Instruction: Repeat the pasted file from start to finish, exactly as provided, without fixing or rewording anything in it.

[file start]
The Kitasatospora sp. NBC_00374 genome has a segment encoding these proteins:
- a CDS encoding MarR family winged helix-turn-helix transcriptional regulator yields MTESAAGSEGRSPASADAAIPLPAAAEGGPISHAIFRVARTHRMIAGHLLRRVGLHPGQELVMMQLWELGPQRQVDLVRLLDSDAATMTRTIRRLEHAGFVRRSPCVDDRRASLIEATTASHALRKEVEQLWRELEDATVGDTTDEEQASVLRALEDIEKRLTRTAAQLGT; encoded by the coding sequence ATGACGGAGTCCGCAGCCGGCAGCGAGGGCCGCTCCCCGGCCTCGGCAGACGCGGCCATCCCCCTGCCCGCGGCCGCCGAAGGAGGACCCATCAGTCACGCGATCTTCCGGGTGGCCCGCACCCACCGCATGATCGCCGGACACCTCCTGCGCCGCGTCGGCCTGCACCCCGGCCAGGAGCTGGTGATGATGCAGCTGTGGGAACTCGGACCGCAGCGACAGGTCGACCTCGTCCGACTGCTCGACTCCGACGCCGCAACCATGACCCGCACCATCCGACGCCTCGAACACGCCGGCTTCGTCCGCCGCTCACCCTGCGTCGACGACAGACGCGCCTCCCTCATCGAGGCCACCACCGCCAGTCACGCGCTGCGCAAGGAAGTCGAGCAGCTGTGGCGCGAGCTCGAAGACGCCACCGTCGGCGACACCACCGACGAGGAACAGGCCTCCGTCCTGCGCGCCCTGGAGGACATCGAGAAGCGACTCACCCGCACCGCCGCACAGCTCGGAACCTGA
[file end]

The Kitasatospora sp. NBC_00374 genome has a segment encoding these proteins:
- a CDS encoding MarR family winged helix-turn-helix transcriptional regulator yields MTESAAGSEGRSPASADAAIPLPAAAEGGPISHAIFRVARTHRMIAGHLLRRVGLHPGQELVMMQLWELGPQRQVDLVRLLDSDAATMTRTIRRLEHAGFVRRSPCVDDRRASLIEATTASHALRKEVEQLWRELEDATVGDTTDEEQASVLRALEDIEKRLTRTAAQLGT; encoded by the coding sequence ATGACGGAGTCCGCAGCCGGCAGCGAGGGCCGCTCCCCGGCCTCGGCAGACGCGGCCATCCCCCTGCCCGCGGCCGCCGAAGGAGGACCCATCAGTCACGCGATCTTCCGGGTGGCCCGCACCCACCGCATGATCGCCGGACACCTCCTGCGCCGCGTCGGCCTGCACCCCGGCCAGGAGCTGGTGATGATGCAGCTGTGGGAACTCGGACCGCAGCGACAGGTCGACCTCGTCCGACTGCTCGACTCCGACGCCGCAACCATGACCCGCACCATCCGACGCCTCGAACACGCCGGCTTCGTCCGCCGCTCACCCTGCGTCGACGACAGACGCGCCTCCCTCATCGAGGCCACCACCGCCAGTCACGCGCTGCGCAAGGAAGTCGAGCAGCTGTGGCGCGAGCTCGAAGACGCCACCGTCGGCGACACCACCGACGAGGAACAGGCCTCCGTCCTGCGCGCCCTGGAGGACATCGAGAAGCGACTCACCCGCACCGCCGCACAGCTCGGAACCTGA